Curse Of The Marquis
The Green Apple Man
There are few sounds more satisfying in this big round world than the snap of that first bite into a crisp green apple. It‘s a sound you can smell, a sound you can taste. All the more unfortunate that such a joyful noise would come to strike terror in the heart of Trevor Sandoval.
It all began, as stories so often do, on a Wednesday. Trevor sat locked in mortal combat across a chessboard from Latisha Harris in room 104 of Emerson Middle School, where a dozen or so ―CGs met weekly, after school. The roomful of Chess Geeks was silent, deep in concentration. You could practically hear the sweat accumulate on many an eleven and twelve year old brow. Trevor assessed his meager troops: two bishops, two castles, assorted pawns and one very frightened king. It had been a bruising, bloody game, and was fast nearing conclusion.
“Your move” Latisha prompted. As if he needed a reminder. Trevor didn‘t acknowledge the remark. The mind game was half the battle.
He leaned forward, fingers drumming, a skinny kid with brown hair that flowed straight down as if from a spigot in his scalp, and a spray of freckles along the bridge of his nose. When concentrating his lips scrunched up to the left, and the freckles moved left with them. (He always hated those freckles, which looked to Trevor like someone spit them across his face.) Latisha exhaled her impatience. The freckles moved left, the fingers drummed. Trevor considered his options.
There weren‘t many. He could peel off his bishops, and send them on the offensive. He could inch his pawns across, in hopes of earning back his queen. Or, he supposed, he could castle, and try to blitz her king, getting both rooks into the fight as well.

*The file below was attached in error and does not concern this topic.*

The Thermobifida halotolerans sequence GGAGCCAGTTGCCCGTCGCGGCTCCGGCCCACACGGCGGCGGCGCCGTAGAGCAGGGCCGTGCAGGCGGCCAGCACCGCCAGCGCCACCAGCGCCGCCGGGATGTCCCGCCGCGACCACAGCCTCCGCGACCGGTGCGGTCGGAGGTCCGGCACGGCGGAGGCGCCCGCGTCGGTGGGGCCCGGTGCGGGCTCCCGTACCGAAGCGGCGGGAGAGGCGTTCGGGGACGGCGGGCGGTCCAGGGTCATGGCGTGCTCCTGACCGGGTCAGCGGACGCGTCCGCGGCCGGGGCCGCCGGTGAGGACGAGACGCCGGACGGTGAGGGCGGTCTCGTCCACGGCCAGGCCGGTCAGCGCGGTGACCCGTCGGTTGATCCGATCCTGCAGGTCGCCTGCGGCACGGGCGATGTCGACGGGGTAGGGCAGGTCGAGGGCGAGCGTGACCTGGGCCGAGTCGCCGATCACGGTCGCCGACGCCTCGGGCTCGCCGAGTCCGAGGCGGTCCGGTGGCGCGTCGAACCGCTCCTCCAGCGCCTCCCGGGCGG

Hm. Castle. It was a dangerous idea, reckless even, going against everything his dad had taught him about the game. (An extremely cautious player, “Can‘t be too careful” was his father‘s favorite expression. And really, who could argue with that?) But desperate times call for desperate measures. With a deep breath, Trevor do-si-doed his king and castle. His heart beat a little faster. Latisha eased into a smile that seemed to say “Sure you want to do that?
It should be noted that words such as “dangerous” and “reckless” rarely cropped up in the life of Trevor Sandoval. He was, in truth, the safest, most cautious boy you could ever hope to meet. While other kids were dangling from treetops or flying skateboards down ramps, Trevor‘s feet were always planted firmly on the ground. Sky diving, mountain climbing, heli-skiing, these were activities you could cross off Trevor‘s list. Not that he wasn‘t of decent size and strength. He just avoided risk. Especially when it involved putting air between himself and planet earth.